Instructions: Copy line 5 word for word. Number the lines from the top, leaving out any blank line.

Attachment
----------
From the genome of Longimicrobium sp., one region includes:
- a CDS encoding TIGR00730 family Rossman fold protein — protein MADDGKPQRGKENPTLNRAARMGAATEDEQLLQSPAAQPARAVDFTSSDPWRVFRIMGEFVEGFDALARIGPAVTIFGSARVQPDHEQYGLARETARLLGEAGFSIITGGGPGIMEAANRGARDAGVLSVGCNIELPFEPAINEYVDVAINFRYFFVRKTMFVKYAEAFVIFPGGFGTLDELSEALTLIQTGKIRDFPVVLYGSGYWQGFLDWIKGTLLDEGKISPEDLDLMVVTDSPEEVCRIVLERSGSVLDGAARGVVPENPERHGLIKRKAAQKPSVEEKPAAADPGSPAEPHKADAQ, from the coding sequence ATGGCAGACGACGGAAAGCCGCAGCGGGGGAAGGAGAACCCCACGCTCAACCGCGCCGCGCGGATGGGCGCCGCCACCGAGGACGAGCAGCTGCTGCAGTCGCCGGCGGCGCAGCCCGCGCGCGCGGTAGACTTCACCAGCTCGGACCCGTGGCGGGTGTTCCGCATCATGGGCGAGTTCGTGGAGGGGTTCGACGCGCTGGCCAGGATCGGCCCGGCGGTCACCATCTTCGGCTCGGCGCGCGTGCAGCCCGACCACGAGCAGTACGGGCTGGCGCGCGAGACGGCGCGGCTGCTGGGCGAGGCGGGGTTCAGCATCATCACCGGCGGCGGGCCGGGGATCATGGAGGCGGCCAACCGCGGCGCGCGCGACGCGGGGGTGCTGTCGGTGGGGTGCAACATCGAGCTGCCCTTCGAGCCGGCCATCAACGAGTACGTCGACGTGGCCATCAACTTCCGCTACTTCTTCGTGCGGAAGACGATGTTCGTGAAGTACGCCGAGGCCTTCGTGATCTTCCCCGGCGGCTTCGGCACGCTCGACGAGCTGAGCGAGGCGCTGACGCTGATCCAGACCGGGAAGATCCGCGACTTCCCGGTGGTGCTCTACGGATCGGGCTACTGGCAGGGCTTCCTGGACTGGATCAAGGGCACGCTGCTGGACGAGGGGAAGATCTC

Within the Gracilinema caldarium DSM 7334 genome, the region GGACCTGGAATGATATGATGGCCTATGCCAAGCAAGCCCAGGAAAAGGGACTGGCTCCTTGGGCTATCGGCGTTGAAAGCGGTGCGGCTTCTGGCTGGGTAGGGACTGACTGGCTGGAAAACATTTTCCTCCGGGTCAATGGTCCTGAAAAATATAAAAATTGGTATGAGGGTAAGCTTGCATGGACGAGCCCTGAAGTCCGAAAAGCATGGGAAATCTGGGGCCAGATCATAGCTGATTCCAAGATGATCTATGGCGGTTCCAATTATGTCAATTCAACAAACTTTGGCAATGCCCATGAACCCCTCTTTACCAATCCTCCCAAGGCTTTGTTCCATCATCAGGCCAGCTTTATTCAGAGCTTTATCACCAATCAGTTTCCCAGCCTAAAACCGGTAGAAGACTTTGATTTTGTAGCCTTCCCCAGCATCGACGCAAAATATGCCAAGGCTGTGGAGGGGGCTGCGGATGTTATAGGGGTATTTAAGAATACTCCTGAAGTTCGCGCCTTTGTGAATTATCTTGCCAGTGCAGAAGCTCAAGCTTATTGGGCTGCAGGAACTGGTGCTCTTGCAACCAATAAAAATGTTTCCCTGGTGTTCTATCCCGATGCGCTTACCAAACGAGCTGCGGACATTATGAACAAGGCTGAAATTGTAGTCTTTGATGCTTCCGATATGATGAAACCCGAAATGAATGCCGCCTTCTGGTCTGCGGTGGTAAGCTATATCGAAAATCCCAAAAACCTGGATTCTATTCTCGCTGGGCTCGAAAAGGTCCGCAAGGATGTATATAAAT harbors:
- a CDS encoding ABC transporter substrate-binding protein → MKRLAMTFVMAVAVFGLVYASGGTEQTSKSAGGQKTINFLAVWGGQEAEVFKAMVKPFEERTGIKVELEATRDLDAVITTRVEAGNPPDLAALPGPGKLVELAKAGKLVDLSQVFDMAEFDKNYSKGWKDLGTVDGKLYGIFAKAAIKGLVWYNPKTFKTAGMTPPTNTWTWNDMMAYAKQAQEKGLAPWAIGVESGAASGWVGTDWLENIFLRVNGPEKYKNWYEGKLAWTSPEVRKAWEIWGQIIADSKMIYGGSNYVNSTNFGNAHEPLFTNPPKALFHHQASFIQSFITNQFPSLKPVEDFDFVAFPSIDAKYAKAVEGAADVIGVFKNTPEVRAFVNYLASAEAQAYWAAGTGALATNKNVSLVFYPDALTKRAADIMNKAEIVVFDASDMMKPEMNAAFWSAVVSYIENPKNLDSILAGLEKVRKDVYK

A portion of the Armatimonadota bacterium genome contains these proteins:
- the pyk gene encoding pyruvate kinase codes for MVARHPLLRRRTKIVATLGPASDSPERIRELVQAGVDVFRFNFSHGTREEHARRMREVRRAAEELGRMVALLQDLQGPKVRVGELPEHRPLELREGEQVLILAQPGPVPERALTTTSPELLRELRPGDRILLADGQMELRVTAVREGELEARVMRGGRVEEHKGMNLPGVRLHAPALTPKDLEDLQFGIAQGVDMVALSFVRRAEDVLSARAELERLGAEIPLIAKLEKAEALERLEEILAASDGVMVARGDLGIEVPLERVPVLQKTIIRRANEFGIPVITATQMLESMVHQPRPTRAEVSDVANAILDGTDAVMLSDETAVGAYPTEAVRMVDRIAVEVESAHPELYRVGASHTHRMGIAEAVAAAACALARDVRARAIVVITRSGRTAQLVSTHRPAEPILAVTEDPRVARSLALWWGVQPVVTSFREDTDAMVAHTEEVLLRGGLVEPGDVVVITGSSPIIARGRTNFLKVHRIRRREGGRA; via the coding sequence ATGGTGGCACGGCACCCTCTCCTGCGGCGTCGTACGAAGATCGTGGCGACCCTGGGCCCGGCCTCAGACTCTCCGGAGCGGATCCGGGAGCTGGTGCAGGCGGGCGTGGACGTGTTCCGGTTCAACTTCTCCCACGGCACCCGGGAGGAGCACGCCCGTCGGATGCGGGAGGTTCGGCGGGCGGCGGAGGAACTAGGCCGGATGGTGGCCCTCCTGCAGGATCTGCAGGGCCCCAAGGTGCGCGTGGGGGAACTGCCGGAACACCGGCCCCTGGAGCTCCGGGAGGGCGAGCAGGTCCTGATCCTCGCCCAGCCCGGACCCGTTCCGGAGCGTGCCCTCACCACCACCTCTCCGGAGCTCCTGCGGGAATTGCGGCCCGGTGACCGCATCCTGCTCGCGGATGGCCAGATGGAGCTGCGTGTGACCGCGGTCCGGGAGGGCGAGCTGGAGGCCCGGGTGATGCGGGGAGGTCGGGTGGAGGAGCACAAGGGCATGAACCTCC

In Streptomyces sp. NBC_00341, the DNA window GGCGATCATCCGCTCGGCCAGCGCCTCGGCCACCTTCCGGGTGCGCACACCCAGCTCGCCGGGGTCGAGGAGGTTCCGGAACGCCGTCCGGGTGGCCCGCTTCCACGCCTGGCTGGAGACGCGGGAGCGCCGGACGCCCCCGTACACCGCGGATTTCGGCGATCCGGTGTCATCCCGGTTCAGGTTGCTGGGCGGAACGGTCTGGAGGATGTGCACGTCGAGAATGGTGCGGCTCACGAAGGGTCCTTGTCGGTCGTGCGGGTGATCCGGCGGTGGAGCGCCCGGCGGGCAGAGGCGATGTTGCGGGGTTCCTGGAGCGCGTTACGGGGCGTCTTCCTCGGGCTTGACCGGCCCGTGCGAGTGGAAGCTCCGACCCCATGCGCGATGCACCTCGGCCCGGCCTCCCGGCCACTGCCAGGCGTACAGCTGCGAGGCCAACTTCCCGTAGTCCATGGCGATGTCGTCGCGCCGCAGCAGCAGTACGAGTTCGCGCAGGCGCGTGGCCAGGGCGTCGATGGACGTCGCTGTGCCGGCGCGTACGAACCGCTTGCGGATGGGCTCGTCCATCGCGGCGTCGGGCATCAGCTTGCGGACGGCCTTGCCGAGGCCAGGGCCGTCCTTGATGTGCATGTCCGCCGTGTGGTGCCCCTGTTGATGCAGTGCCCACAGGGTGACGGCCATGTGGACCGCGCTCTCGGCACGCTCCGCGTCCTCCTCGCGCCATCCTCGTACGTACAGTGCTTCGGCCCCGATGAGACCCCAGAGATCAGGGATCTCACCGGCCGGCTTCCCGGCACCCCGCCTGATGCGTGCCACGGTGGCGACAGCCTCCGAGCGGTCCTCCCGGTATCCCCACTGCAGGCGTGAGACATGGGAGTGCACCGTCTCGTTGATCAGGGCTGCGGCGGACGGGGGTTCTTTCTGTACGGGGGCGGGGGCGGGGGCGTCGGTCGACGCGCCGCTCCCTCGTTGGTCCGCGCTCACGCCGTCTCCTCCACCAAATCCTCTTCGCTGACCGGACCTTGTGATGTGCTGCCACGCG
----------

A portion of the Armatimonadota bacterium genome contains these proteins: